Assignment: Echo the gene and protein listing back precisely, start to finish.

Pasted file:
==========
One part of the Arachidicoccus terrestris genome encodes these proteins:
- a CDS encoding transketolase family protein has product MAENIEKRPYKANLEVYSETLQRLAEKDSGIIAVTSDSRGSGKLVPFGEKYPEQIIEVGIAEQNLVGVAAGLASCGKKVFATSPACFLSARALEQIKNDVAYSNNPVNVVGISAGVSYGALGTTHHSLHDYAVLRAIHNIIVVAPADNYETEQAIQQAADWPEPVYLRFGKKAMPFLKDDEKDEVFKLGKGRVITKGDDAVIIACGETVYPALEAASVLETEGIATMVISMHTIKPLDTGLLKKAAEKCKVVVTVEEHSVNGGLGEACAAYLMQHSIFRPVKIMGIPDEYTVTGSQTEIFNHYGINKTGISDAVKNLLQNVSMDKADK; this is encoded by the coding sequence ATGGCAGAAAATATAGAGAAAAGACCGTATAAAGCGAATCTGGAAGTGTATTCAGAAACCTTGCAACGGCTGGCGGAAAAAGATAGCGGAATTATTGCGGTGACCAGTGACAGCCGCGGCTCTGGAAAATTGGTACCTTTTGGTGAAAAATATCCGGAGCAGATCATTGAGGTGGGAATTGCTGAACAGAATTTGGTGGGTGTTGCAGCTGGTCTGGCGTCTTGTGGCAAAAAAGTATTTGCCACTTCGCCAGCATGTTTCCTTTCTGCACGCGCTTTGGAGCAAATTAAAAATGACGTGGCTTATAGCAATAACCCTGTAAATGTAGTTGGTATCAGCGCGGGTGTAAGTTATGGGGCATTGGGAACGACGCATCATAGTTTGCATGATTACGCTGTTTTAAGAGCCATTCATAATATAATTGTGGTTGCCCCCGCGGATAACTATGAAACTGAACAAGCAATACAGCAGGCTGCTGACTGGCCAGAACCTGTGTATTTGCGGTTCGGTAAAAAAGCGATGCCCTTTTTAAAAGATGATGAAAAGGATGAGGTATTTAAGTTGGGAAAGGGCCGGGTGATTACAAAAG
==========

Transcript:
One part of the Arachidicoccus terrestris genome encodes these proteins:
- a CDS encoding transketolase family protein has product MAENIEKRPYKANLEVYSETLQRLAEKDSGIIAVTSDSRGSGKLVPFGEKYPEQIIEVGIAEQNLVGVAAGLASCGKKVFATSPACFLSARALEQIKNDVAYSNNPVNVVGISAGVSYGALGTTHHSLHDYAVLRAIHNIIVVAPADNYETEQAIQQAADWPEPVYLRFGKKAMPFLKDDEKDEVFKLGKGRVITKGDDAVIIACGETVYPALEAASVLETEGIATMVISMHTIKPLDTGLLKKAAEKCKVVVTVEEHSVNGGLGEACAAYLMQHSIFRPVKIMGIPDEYTVTGSQTEIFNHYGINKTGISDAVKNLLQNVSMDKADK; this is encoded by the coding sequence ATGGCAGAAAATATAGAGAAAAGACCGTATAAAGCGAATCTGGAAGTGTATTCAGAAACCTTGCAACGGCTGGCGGAAAAAGATAGCGGAATTATTGCGGTGACCAGTGACAGCCGCGGCTCTGGAAAATTGGTACCTTTTGGTGAAAAATATCCGGAGCAGATCATTGAGGTGGGAATTGCTGAACAGAATTTGGTGGGTGTTGCAGCTGGTCTGGCGTCTTGTGGCAAAAAAGTATTTGCCACTTCGCCAGCATGTTTCCTTTCTGCACGCGCTTTGGAGCAAATTAAAAATGACGTGGCTTATAGCAATAACCCTGTAAATGTAGTTGGTATCAGCGCGGGTGTAAGTTATGGGGCATTGGGAACGACGCATCATAGTTTGCATGATTACGCTGTTTTAAGAGCCATTCATAATATAATTGTGGTTGCCCCCGCGGATAACTATGAAACTGAACAAGCAATACAGCAGGCTGCTGACTGGCCAGAACCTGTGTATTTGCGGTTCGGTAAAAAAGCGATGCCCTTTTTAAAAGATGATGAAAAGGATGAGGTATTTAAGTTGGGAAAGGGCCGGGTGATTACAAAAG